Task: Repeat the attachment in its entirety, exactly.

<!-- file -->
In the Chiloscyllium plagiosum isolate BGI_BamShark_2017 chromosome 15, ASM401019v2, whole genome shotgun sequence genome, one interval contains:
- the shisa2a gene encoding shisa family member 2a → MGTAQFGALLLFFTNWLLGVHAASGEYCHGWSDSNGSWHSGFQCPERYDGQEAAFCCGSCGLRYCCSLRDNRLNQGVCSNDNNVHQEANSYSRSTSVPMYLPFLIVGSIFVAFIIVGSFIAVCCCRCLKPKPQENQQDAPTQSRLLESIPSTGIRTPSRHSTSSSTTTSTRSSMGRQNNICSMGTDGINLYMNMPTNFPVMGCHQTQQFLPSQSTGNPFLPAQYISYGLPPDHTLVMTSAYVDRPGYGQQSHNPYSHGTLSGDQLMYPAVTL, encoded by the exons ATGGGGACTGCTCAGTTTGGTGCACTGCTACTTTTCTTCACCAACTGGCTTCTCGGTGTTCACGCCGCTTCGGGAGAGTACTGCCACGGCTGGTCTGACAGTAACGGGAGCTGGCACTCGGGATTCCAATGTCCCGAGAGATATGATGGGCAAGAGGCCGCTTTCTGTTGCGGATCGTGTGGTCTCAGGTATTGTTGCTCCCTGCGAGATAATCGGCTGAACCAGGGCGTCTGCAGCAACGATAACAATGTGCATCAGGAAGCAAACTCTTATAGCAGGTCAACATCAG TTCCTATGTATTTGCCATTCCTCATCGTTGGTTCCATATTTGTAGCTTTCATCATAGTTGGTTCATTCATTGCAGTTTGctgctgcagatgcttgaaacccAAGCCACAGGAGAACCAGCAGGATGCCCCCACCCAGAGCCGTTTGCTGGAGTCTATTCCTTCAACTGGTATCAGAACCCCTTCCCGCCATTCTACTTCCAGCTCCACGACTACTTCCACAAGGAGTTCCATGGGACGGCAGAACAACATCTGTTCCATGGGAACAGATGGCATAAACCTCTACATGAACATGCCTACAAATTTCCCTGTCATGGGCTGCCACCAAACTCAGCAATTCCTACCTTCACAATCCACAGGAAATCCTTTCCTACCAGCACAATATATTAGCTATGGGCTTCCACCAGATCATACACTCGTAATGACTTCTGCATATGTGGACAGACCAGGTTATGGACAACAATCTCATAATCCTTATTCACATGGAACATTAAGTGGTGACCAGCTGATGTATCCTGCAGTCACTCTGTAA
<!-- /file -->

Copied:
In the Chiloscyllium plagiosum isolate BGI_BamShark_2017 chromosome 15, ASM401019v2, whole genome shotgun sequence genome, one interval contains:
- the shisa2a gene encoding shisa family member 2a → MGTAQFGALLLFFTNWLLGVHAASGEYCHGWSDSNGSWHSGFQCPERYDGQEAAFCCGSCGLRYCCSLRDNRLNQGVCSNDNNVHQEANSYSRSTSVPMYLPFLIVGSIFVAFIIVGSFIAVCCCRCLKPKPQENQQDAPTQSRLLESIPSTGIRTPSRHSTSSSTTTSTRSSMGRQNNICSMGTDGINLYMNMPTNFPVMGCHQTQQFLPSQSTGNPFLPAQYISYGLPPDHTLVMTSAYVDRPGYGQQSHNPYSHGTLSGDQLMYPAVTL, encoded by the exons ATGGGGACTGCTCAGTTTGGTGCACTGCTACTTTTCTTCACCAACTGGCTTCTCGGTGTTCACGCCGCTTCGGGAGAGTACTGCCACGGCTGGTCTGACAGTAACGGGAGCTGGCACTCGGGATTCCAATGTCCCGAGAGATATGATGGGCAAGAGGCCGCTTTCTGTTGCGGATCGTGTGGTCTCAGGTATTGTTGCTCCCTGCGAGATAATCGGCTGAACCAGGGCGTCTGCAGCAACGATAACAATGTGCATCAGGAAGCAAACTCTTATAGCAGGTCAACATCAG TTCCTATGTATTTGCCATTCCTCATCGTTGGTTCCATATTTGTAGCTTTCATCATAGTTGGTTCATTCATTGCAGTTTGctgctgcagatgcttgaaacccAAGCCACAGGAGAACCAGCAGGATGCCCCCACCCAGAGCCGTTTGCTGGAGTCTATTCCTTCAACTGGTATCAGAACCCCTTCCCGCCATTCTACTTCCAGCTCCACGACTACTTCCACAAGGAGTTCCATGGGACGGCAGAACAACATCTGTTCCATGGGAACAGATGGCATAAACCTCTACATGAACATGCCTACAAATTTCCCTGTCATGGGCTGCCACCAAACTCAGCAATTCCTACCTTCACAATCCACAGGAAATCCTTTCCTACCAGCACAATATATTAGCTATGGGCTTCCACCAGATCATACACTCGTAATGACTTCTGCATATGTGGACAGACCAGGTTATGGACAACAATCTCATAATCCTTATTCACATGGAACATTAAGTGGTGACCAGCTGATGTATCCTGCAGTCACTCTGTAA